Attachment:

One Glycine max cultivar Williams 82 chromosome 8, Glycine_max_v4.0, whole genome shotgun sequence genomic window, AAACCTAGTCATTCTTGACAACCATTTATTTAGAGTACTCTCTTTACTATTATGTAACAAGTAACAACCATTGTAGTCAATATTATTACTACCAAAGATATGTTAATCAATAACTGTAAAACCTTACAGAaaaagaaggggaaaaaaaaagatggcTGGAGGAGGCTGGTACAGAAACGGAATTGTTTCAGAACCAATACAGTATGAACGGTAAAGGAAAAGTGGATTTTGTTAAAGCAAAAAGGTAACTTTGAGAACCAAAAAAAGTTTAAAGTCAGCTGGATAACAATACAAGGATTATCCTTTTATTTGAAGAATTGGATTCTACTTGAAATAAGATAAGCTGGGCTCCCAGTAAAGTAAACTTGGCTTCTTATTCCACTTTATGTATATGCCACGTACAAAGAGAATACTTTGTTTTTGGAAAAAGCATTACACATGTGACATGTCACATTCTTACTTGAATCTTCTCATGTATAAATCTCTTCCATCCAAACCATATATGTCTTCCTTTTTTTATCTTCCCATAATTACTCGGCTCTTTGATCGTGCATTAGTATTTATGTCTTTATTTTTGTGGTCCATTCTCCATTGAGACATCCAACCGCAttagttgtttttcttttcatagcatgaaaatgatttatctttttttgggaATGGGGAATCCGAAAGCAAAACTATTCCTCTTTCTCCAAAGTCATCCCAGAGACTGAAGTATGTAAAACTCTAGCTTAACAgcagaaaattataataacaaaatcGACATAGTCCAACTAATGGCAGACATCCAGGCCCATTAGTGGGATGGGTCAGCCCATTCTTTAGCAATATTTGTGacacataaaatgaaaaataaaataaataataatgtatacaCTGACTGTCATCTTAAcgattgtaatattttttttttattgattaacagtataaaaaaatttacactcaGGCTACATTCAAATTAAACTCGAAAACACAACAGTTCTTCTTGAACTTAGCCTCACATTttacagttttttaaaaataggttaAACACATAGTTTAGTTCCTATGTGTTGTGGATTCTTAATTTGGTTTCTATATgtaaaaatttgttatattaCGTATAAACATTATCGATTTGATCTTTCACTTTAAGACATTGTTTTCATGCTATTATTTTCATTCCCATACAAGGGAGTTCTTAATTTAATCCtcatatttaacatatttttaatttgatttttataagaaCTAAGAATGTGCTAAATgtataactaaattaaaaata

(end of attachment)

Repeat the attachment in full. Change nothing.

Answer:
One Glycine max cultivar Williams 82 chromosome 8, Glycine_max_v4.0, whole genome shotgun sequence genomic window, AAACCTAGTCATTCTTGACAACCATTTATTTAGAGTACTCTCTTTACTATTATGTAACAAGTAACAACCATTGTAGTCAATATTATTACTACCAAAGATATGTTAATCAATAACTGTAAAACCTTACAGAaaaagaaggggaaaaaaaaagatggcTGGAGGAGGCTGGTACAGAAACGGAATTGTTTCAGAACCAATACAGTATGAACGGTAAAGGAAAAGTGGATTTTGTTAAAGCAAAAAGGTAACTTTGAGAACCAAAAAAAGTTTAAAGTCAGCTGGATAACAATACAAGGATTATCCTTTTATTTGAAGAATTGGATTCTACTTGAAATAAGATAAGCTGGGCTCCCAGTAAAGTAAACTTGGCTTCTTATTCCACTTTATGTATATGCCACGTACAAAGAGAATACTTTGTTTTTGGAAAAAGCATTACACATGTGACATGTCACATTCTTACTTGAATCTTCTCATGTATAAATCTCTTCCATCCAAACCATATATGTCTTCCTTTTTTTATCTTCCCATAATTACTCGGCTCTTTGATCGTGCATTAGTATTTATGTCTTTATTTTTGTGGTCCATTCTCCATTGAGACATCCAACCGCAttagttgtttttcttttcatagcatgaaaatgatttatctttttttgggaATGGGGAATCCGAAAGCAAAACTATTCCTCTTTCTCCAAAGTCATCCCAGAGACTGAAGTATGTAAAACTCTAGCTTAACAgcagaaaattataataacaaaatcGACATAGTCCAACTAATGGCAGACATCCAGGCCCATTAGTGGGATGGGTCAGCCCATTCTTTAGCAATATTTGTGacacataaaatgaaaaataaaataaataataatgtatacaCTGACTGTCATCTTAAcgattgtaatattttttttttattgattaacagtataaaaaaatttacactcaGGCTACATTCAAATTAAACTCGAAAACACAACAGTTCTTCTTGAACTTAGCCTCACATTttacagttttttaaaaataggttaAACACATAGTTTAGTTCCTATGTGTTGTGGATTCTTAATTTGGTTTCTATATgtaaaaatttgttatattaCGTATAAACATTATCGATTTGATCTTTCACTTTAAGACATTGTTTTCATGCTATTATTTTCATTCCCATACAAGGGAGTTCTTAATTTAATCCtcatatttaacatatttttaatttgatttttataagaaCTAAGAATGTGCTAAATgtataactaaattaaaaata